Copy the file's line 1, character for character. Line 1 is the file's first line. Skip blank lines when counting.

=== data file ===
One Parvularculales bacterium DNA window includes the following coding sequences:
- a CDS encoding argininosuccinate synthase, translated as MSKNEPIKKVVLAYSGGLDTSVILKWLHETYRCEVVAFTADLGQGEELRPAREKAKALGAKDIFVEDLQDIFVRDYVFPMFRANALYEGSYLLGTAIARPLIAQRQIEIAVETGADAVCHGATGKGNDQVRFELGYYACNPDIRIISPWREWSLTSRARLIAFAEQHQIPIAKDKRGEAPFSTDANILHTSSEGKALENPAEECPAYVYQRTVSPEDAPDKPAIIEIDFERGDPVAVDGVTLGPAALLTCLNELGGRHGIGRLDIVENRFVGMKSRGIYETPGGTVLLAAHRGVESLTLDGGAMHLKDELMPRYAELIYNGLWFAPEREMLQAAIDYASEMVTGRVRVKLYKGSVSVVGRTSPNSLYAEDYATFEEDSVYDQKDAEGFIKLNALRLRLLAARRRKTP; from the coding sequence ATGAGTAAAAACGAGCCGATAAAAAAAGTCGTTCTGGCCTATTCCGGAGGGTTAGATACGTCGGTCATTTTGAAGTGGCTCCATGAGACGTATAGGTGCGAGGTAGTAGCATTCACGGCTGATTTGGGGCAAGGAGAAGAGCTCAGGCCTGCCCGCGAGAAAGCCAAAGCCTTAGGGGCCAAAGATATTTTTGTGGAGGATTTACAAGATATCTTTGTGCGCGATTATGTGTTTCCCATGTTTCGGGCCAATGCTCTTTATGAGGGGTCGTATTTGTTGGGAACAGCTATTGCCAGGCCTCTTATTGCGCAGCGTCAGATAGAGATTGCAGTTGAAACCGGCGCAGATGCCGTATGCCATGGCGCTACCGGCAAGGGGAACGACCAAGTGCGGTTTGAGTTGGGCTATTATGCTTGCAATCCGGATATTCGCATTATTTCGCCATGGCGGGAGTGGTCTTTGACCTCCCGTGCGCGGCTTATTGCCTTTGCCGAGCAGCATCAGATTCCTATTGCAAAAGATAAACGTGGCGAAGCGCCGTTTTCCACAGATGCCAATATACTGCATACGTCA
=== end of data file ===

One Parvularculales bacterium DNA window includes the following coding sequences: